- The Washington Times - Monday, April 4, 2005

Just one day after it appeared that oil prices had finally peaked and were heading lower because of substantial buildups of inventories, Goldman Sachs decided to tell the world that it thought oil prices were not only going to rise further, but would spike at a peak level of $105 per barrel.

It isn’t very difficult to see how Goldman got to that forecast. The accompanying graph shows oil prices adjusted for inflation — which everyone accounts for — and adjusted for both inflation and the value of the dollar, which not everyone does. Given these figures, it only takes a few seconds to calculate that if oil prices were to rise to peak 1981 levels, taking into account both the increase in the overall price and the deterioration of the dollar relative to 1981, the nominal price of oil would be — no peeking allowed here — $105 per barrel. I guess that’s called research.

You didn’t have to stretch very far to find the cynics last week. The general view on the street is that Goldman holds heavy positions in oil stocks, and they needed that uptick on the last day of the quarter to pare their losses on other stocks during the quarter. I won’t get into that. The real question is: Where are oil prices heading?

By that we don’t mean tomorrow, or even next Wednesday, when the newest round of inventory figures are announced. Where will oil prices be a year from now? Do you hedge your bets against further large price increases by locking in contracts at $56 per barrel — or do you wait until prices fall over the next few months? Or, if you are really gutsy, do you go short here?

Peter Lynch said many worthwhile things, but for my money one of the most memorable — and valuable — was his comment that “Wall Street only captures the last 20 percent of any rally.” As we read the press releases (oops, research reports) from major Wall Street firms, it seems that most of them hopped on the bandwagon when oil prices were between $45 and $50 per barrel, up from their equilibrium level of about $25 per barrel three years ago. The Peter Lynch rule would thus suggest that oil prices are very near their peak levels right now.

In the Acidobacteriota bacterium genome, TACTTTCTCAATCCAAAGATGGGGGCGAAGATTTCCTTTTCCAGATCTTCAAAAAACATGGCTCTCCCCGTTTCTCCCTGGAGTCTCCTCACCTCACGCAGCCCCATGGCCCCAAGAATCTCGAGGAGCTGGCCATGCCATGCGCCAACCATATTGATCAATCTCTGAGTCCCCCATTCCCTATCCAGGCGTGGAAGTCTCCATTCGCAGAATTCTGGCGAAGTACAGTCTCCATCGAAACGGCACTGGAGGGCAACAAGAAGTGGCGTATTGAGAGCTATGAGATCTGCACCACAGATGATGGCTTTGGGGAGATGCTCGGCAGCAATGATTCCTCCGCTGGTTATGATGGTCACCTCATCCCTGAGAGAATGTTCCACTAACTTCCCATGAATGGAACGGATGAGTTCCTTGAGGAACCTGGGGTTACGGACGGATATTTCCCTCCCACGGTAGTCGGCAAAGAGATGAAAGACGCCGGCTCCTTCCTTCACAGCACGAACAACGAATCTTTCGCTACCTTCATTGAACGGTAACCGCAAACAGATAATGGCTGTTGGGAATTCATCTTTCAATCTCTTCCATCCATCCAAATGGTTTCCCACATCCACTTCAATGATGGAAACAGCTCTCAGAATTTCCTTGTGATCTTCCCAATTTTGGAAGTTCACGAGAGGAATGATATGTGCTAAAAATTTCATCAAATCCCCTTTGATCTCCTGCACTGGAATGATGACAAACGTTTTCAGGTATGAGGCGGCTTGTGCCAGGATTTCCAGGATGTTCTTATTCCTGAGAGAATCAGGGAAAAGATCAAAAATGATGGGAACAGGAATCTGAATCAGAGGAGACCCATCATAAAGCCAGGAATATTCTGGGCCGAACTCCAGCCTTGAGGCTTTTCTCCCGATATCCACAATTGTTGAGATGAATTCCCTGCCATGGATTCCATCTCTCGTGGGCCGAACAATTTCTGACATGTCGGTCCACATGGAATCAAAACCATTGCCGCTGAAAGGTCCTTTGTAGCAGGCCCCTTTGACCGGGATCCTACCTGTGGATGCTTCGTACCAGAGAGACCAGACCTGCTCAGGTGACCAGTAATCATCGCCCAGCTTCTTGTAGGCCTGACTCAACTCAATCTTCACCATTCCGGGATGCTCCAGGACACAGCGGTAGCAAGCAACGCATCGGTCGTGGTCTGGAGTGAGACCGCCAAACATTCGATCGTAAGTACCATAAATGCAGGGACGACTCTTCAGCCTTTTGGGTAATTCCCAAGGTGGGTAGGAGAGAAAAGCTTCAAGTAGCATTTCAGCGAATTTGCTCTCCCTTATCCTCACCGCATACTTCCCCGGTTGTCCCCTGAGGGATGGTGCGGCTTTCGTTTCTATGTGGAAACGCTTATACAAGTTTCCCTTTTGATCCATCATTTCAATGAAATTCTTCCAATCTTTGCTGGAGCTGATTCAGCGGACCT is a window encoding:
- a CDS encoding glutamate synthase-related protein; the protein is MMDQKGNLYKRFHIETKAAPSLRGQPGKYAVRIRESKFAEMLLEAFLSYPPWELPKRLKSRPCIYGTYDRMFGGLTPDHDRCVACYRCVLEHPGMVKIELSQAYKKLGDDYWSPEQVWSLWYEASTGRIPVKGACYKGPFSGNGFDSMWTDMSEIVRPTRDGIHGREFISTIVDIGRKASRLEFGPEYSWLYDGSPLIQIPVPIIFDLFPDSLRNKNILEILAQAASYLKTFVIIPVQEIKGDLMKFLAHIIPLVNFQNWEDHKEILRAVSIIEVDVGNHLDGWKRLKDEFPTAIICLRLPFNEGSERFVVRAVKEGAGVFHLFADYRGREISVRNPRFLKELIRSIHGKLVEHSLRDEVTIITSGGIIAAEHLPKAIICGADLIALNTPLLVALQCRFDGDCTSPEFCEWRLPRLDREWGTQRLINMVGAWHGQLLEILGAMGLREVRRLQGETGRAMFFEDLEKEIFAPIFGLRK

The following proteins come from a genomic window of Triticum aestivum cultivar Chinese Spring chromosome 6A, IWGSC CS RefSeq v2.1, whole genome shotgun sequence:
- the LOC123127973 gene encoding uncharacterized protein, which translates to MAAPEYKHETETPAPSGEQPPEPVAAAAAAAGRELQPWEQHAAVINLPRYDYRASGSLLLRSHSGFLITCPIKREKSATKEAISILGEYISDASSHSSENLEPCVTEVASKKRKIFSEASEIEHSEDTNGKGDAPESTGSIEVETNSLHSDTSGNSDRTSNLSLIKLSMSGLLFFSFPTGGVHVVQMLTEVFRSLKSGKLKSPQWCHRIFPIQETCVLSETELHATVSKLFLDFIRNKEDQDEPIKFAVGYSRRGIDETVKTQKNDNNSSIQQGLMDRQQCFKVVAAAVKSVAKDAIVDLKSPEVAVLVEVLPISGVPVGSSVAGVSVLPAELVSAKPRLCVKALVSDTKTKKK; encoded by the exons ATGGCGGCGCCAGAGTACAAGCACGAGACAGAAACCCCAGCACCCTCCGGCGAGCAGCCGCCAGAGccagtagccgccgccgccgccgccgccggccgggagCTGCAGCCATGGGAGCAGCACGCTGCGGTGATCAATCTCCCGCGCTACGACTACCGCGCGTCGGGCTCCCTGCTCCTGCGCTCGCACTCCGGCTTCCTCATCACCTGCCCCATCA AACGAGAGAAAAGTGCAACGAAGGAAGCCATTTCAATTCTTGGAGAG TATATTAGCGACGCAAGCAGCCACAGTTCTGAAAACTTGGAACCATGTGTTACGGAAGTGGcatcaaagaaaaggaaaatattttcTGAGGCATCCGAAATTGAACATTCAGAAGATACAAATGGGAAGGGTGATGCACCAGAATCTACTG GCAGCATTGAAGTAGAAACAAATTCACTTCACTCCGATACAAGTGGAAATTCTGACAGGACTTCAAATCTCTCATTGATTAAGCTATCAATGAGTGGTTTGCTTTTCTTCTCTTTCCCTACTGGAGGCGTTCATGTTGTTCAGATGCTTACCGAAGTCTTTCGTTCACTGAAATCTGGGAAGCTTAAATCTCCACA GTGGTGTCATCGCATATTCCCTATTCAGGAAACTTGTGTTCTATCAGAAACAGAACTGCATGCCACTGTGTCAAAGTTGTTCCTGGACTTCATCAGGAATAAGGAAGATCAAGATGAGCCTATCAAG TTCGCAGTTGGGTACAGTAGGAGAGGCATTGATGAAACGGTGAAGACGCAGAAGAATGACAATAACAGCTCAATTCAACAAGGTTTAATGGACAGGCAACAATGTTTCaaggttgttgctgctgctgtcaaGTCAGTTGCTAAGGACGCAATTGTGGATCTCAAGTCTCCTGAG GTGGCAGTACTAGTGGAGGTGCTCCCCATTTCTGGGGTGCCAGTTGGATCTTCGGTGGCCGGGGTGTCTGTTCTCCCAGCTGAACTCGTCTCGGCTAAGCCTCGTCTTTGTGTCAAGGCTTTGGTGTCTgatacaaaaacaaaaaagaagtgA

Of course, that’s not the only weapon in our arsenal. Over the past few months, OPEC production has increased, and worldwide demand has slackened as the economy slows down in the United States, Europe and even China. Of course that would not be reflected instantaneously in oil prices; there are invariably lags of a few months as the channel stuffers and the speculators try to eke out their final gains.

But in our view, the fundamentals clearly favor lower oil prices by mid-year, with a major decline as the summer driving and air-conditioning season winds down. We put the current equilibrium price of oil at $30 per barrel, up from $25 per barrel three years ago because of the U.S. recovery, a modest rise in the overall price level, and the continued weakening of the dollar. It will probably take a year or two to reach this price, but buying oil here on the grounds that it will go substantially higher is a fool’s errand.

Michael K. Evans is chairman of Evans, Carroll & Associates, Inc. and a former consultant to the Senate Finance Committee, the U.S. Treasury and other agencies and corporations.

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